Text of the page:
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I have a 15 band stereo in my rack that I use when my overall tone needs a tweak. Sometimes the low end is boomy, sometimes the upper mids need a little boost. It's nice to have it there. The one I have has a master output level control as well, which comes in handy for controlling my overall level instead of messing with the mixer and screwing up my gain structure.

Live: Korg Kronos 2 88, Nord Electro 5d Nord Lead A1

Toys: Roland FA08, Novation Ultranova, Moog LP, Roland SP-404SX, Roland JX10,Emu MK6

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Well designed powered speakers usually don't need as much EQ out of the box as their passive counterparts. If they do, there is often EQ compensation found on the speaker itself. The QSC K series has this.

 

On the other hand, every room is different. Because of this, it can be handy to have an outboard EQ to initially get your sound the way you want it. Of course, if you do this in an empty room, the response will change a bit when it fills with people.

 

If I were you, I would try it without the EQ unit. Then, if you find you need it, get a quality unit. Everything coming out of the mixer will go through the EQ before the powered speakers, so you want to get a unit that won't add too much noise or distortion.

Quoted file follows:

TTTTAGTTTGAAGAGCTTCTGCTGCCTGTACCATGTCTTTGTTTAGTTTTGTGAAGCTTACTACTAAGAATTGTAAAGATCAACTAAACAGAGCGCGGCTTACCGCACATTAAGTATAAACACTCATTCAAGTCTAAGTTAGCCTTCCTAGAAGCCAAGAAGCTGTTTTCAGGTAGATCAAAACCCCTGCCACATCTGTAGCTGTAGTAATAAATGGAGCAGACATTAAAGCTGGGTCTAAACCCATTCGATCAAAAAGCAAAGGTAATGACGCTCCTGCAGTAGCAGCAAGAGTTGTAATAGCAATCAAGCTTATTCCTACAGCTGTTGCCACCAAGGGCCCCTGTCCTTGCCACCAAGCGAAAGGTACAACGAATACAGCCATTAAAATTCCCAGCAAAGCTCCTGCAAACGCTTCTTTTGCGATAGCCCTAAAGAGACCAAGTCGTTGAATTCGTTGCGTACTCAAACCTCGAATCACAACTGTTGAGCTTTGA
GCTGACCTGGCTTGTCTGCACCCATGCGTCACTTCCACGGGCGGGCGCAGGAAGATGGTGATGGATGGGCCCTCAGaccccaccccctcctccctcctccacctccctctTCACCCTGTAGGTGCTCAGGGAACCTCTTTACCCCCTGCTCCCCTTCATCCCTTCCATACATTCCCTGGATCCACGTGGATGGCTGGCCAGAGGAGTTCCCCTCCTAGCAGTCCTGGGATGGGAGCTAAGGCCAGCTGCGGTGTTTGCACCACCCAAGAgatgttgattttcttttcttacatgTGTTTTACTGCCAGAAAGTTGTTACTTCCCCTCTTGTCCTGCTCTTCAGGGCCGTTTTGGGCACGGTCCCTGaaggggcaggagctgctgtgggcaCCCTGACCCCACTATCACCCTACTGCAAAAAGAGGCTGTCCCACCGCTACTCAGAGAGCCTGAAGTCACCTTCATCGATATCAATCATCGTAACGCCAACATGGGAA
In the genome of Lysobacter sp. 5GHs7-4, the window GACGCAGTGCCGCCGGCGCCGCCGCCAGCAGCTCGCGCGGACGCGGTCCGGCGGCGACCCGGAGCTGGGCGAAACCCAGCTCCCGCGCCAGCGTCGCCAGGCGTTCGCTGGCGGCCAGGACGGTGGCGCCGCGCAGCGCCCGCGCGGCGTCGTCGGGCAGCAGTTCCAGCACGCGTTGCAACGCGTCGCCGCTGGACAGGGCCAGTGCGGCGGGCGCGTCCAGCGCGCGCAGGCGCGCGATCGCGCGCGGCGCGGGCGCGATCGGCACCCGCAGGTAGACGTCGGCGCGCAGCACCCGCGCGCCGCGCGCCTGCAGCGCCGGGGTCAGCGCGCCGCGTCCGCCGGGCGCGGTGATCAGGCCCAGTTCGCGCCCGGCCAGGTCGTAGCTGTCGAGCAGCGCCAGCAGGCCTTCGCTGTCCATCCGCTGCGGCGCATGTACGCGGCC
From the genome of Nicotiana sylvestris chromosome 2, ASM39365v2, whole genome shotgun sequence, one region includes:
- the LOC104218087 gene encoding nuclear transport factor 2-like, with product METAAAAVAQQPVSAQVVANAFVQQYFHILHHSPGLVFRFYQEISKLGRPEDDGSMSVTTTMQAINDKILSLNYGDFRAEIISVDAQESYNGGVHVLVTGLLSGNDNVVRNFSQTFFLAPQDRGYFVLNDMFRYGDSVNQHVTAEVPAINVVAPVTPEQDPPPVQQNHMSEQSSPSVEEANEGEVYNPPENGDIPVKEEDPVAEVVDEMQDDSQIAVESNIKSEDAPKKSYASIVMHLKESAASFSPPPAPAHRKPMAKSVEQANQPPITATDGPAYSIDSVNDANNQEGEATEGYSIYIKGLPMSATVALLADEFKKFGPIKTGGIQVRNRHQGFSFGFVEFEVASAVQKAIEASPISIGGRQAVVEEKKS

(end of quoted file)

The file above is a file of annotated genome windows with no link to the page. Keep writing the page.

Pros use a white noise or pink noise generator and a calibrated microphone to set up their EQ units. Me? I just use a high quality recording of Aja to set it up. When that sounds good, I know I'm in the ballpark. :cool:

 

Tom

 

"Music expresses that which cannot be put into words and that which cannot remain silent." - Victor Hugo
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Every different patch would need to be eq'd differently to be effectively doing what you want?

 

Not necessarily. For example, the master EQ on your XS8 will allow you to zero in on 2-3 troublesome frequencies if you have trouble with the room.

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Every different patch would need to be eq'd differently to be effectively doing what you want?

 

Not necessarily. For example, the master EQ on your XS8 will allow you to zero in on 2-3 troublesome frequencies if you have trouble with the room.

 

 

True- but it's easier to reach over and grab a slider than dive into the keyboard menu- and when you have multiple boards, you'd have to tweak each one.